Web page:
Unravelling the role of protein kinase CK2 in metal toxicity using gene deletion mutants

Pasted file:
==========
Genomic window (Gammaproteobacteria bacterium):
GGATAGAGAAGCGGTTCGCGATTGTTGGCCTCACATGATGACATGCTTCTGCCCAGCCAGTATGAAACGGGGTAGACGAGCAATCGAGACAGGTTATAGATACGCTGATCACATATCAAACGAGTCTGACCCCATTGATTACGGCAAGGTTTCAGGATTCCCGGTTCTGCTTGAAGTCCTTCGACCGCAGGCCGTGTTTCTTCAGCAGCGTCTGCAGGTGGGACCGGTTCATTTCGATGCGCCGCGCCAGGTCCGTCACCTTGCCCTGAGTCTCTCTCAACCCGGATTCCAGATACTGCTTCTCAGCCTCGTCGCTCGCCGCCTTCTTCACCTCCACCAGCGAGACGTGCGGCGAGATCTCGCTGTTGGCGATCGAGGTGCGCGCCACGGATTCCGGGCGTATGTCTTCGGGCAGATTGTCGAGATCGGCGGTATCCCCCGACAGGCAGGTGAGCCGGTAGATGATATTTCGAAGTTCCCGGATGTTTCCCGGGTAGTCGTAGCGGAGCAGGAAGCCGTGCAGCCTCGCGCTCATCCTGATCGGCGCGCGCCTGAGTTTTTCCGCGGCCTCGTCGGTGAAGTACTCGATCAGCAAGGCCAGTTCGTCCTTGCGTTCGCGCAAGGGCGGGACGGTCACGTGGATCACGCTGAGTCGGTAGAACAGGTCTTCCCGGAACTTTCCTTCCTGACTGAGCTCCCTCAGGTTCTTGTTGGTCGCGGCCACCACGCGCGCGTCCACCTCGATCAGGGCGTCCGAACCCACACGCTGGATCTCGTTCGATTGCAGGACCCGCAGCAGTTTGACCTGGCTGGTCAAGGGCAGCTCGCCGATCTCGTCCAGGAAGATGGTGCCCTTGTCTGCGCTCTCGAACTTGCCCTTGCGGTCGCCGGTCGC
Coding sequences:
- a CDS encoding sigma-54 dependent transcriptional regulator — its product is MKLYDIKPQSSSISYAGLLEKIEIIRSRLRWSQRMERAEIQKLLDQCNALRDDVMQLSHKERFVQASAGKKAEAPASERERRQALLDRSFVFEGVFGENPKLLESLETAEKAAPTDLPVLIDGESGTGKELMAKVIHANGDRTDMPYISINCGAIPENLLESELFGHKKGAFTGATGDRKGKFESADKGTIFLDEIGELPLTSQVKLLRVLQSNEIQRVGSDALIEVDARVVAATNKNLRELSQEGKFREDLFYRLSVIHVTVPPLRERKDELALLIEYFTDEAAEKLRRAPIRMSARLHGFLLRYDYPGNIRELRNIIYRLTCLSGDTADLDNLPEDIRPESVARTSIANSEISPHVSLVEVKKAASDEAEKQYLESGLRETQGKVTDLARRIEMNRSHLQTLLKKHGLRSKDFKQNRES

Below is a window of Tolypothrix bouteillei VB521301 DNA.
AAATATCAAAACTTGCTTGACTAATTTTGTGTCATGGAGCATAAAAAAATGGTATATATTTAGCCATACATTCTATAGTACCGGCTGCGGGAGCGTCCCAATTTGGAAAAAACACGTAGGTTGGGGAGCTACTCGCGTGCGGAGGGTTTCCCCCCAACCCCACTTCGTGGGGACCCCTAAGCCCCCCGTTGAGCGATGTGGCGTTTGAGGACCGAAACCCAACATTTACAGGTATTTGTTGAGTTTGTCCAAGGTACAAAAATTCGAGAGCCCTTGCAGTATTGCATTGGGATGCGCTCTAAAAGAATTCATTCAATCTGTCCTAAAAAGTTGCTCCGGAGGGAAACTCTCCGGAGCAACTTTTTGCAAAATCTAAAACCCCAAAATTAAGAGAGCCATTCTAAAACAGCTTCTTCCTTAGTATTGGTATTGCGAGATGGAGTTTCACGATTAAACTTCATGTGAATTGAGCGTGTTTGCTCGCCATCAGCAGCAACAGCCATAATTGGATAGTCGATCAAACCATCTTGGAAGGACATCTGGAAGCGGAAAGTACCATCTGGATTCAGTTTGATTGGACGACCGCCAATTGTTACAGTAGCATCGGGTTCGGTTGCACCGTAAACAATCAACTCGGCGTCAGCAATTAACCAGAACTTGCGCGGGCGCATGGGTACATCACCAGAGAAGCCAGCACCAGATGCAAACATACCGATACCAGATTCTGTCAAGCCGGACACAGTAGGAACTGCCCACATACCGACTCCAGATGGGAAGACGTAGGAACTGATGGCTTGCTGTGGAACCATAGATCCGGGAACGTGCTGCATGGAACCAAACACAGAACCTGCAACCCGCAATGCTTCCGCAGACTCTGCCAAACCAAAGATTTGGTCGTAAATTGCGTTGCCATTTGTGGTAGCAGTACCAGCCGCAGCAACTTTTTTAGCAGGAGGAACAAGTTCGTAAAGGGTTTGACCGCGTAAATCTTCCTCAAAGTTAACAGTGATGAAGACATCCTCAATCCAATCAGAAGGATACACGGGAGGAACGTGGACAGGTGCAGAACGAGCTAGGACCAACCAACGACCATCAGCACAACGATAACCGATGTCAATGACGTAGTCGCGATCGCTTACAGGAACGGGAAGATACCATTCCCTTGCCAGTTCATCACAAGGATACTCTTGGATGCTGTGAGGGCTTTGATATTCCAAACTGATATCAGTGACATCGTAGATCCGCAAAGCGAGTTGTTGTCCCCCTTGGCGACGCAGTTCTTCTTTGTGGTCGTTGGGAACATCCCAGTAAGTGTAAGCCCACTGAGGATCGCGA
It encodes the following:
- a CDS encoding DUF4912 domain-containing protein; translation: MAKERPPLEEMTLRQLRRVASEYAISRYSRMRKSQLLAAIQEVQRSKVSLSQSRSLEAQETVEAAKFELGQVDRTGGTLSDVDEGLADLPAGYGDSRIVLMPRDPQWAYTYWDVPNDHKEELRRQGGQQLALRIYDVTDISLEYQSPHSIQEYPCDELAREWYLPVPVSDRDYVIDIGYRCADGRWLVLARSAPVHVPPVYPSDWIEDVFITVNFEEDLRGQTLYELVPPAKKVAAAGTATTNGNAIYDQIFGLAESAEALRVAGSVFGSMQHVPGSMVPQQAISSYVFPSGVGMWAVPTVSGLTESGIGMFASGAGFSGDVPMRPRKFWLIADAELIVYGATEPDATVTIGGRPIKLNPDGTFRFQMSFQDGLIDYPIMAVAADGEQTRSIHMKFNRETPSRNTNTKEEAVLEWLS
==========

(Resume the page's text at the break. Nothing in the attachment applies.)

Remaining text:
Metal ions, biologically essential or toxic, are present in the surrounding environment of living organisms. Understanding their uptake, homeostasis or detoxification is critical in cell biology and human health. In this study, we investigated the role of protein kinase CK2 in metal toxicity using gene deletion strains of Saccharomyces cerevisiae against a panel of six metal ions. The deletion of CKA2, the yeast orthologue of mammalian CK2α′, leads to a pronounced resistant phenotype against Zn2+ and Al3+, whilst the deletion of CKB1 or CKB2 results in tolerance to Cr6+ and As3+. The individual deletion mutants of CK2 subunits (CKA1, CKA2, CKB1 and CKB2) did not have any benefit against Co2+ and Cd2+. The metal ion content in the treated cells was then measured by inductively coupled plasma mass spectrometry. Two contrasting findings were obtained for the CKA2 deletion mutant (cka2Δ) against Al3+ or Zn2+. Upon exposure to Al3+, cka2Δ had markedly lower Al3+ content than the wild type and other CK2 mutants, congruous to the resistant phenotype of cka2Δ against Al3+, indicating that CKA2 is responsible for Al3+ uptake. Upon zinc exposure the same mutant showed similar Zn2+ content to the wild type and cka1Δ. Strikingly, the selective inhibitor of CK2 TBB (4,5,6,7-tetrabromo-1H-benzotriazole) abolished the resistant phenotype of cka2Δ against Zn2+. Hence, the CK2 subunit CKA1 plays a key role in Zn2+ sequestration of the cell. Given that both zinc and CK2 are implicated in cancer development, the findings herein are of significance to cancer research and anticancer drug development.